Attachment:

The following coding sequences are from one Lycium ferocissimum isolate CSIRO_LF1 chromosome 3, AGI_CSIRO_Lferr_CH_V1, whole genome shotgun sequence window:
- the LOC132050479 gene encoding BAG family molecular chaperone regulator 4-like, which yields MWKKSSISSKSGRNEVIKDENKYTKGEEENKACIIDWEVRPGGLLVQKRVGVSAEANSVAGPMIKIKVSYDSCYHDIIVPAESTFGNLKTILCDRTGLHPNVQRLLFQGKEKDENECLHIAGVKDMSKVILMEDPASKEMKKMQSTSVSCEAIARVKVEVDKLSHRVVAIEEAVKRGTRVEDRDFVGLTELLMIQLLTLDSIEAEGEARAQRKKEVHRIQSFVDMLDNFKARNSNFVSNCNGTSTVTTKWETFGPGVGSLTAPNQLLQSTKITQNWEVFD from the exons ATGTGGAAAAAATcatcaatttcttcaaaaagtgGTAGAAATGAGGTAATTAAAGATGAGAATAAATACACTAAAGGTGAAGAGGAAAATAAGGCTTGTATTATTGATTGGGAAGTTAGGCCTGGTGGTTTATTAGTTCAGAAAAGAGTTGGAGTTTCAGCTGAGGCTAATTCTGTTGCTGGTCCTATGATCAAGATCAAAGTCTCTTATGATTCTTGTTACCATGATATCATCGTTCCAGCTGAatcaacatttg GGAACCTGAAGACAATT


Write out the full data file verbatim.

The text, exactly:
The following coding sequences are from one Lycium ferocissimum isolate CSIRO_LF1 chromosome 3, AGI_CSIRO_Lferr_CH_V1, whole genome shotgun sequence window:
- the LOC132050479 gene encoding BAG family molecular chaperone regulator 4-like, which yields MWKKSSISSKSGRNEVIKDENKYTKGEEENKACIIDWEVRPGGLLVQKRVGVSAEANSVAGPMIKIKVSYDSCYHDIIVPAESTFGNLKTILCDRTGLHPNVQRLLFQGKEKDENECLHIAGVKDMSKVILMEDPASKEMKKMQSTSVSCEAIARVKVEVDKLSHRVVAIEEAVKRGTRVEDRDFVGLTELLMIQLLTLDSIEAEGEARAQRKKEVHRIQSFVDMLDNFKARNSNFVSNCNGTSTVTTKWETFGPGVGSLTAPNQLLQSTKITQNWEVFD from the exons ATGTGGAAAAAATcatcaatttcttcaaaaagtgGTAGAAATGAGGTAATTAAAGATGAGAATAAATACACTAAAGGTGAAGAGGAAAATAAGGCTTGTATTATTGATTGGGAAGTTAGGCCTGGTGGTTTATTAGTTCAGAAAAGAGTTGGAGTTTCAGCTGAGGCTAATTCTGTTGCTGGTCCTATGATCAAGATCAAAGTCTCTTATGATTCTTGTTACCATGATATCATCGTTCCAGCTGAatcaacatttg GGAACCTGAAGACAATT